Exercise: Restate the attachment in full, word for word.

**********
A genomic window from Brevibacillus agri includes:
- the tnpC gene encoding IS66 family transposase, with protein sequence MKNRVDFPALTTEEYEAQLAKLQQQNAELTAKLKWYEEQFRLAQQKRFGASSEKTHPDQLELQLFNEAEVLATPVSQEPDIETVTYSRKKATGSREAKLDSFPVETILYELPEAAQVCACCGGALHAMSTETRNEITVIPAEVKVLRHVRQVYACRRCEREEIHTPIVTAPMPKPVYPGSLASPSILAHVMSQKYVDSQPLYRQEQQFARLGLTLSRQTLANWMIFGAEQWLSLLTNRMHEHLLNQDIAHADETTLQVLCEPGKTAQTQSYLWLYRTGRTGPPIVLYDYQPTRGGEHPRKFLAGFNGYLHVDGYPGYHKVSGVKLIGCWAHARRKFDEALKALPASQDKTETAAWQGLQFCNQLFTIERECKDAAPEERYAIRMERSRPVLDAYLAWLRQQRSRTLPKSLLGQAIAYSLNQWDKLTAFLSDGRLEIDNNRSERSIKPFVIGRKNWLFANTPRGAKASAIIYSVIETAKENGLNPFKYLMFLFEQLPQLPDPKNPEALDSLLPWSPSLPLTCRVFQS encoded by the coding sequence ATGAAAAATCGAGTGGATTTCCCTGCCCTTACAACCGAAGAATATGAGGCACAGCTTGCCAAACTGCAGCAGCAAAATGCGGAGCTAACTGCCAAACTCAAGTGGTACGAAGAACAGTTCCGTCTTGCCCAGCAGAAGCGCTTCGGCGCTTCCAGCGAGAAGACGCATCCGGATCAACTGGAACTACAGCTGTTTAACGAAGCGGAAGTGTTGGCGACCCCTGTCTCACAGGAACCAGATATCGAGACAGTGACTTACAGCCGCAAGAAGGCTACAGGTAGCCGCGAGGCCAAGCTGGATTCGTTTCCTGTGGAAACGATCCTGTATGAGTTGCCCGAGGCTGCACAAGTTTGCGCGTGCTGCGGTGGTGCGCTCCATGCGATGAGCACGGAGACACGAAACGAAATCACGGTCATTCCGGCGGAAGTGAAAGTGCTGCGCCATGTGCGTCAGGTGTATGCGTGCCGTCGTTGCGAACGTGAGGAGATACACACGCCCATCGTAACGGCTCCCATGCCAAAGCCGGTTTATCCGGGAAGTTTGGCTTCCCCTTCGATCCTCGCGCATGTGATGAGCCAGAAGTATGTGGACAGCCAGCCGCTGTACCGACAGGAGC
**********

A genomic window from Brevibacillus agri includes:
- the tnpC gene encoding IS66 family transposase, with protein sequence MKNRVDFPALTTEEYEAQLAKLQQQNAELTAKLKWYEEQFRLAQQKRFGASSEKTHPDQLELQLFNEAEVLATPVSQEPDIETVTYSRKKATGSREAKLDSFPVETILYELPEAAQVCACCGGALHAMSTETRNEITVIPAEVKVLRHVRQVYACRRCEREEIHTPIVTAPMPKPVYPGSLASPSILAHVMSQKYVDSQPLYRQEQQFARLGLTLSRQTLANWMIFGAEQWLSLLTNRMHEHLLNQDIAHADETTLQVLCEPGKTAQTQSYLWLYRTGRTGPPIVLYDYQPTRGGEHPRKFLAGFNGYLHVDGYPGYHKVSGVKLIGCWAHARRKFDEALKALPASQDKTETAAWQGLQFCNQLFTIERECKDAAPEERYAIRMERSRPVLDAYLAWLRQQRSRTLPKSLLGQAIAYSLNQWDKLTAFLSDGRLEIDNNRSERSIKPFVIGRKNWLFANTPRGAKASAIIYSVIETAKENGLNPFKYLMFLFEQLPQLPDPKNPEALDSLLPWSPSLPLTCRVFQS encoded by the coding sequence ATGAAAAATCGAGTGGATTTCCCTGCCCTTACAACCGAAGAATATGAGGCACAGCTTGCCAAACTGCAGCAGCAAAATGCGGAGCTAACTGCCAAACTCAAGTGGTACGAAGAACAGTTCCGTCTTGCCCAGCAGAAGCGCTTCGGCGCTTCCAGCGAGAAGACGCATCCGGATCAACTGGAACTACAGCTGTTTAACGAAGCGGAAGTGTTGGCGACCCCTGTCTCACAGGAACCAGATATCGAGACAGTGACTTACAGCCGCAAGAAGGCTACAGGTAGCCGCGAGGCCAAGCTGGATTCGTTTCCTGTGGAAACGATCCTGTATGAGTTGCCCGAGGCTGCACAAGTTTGCGCGTGCTGCGGTGGTGCGCTCCATGCGATGAGCACGGAGACACGAAACGAAATCACGGTCATTCCGGCGGAAGTGAAAGTGCTGCGCCATGTGCGTCAGGTGTATGCGTGCCGTCGTTGCGAACGTGAGGAGATACACACGCCCATCGTAACGGCTCCCATGCCAAAGCCGGTTTATCCGGGAAGTTTGGCTTCCCCTTCGATCCTCGCGCATGTGATGAGCCAGAAGTATGTGGACAGCCAGCCGCTGTACCGACAGGAGC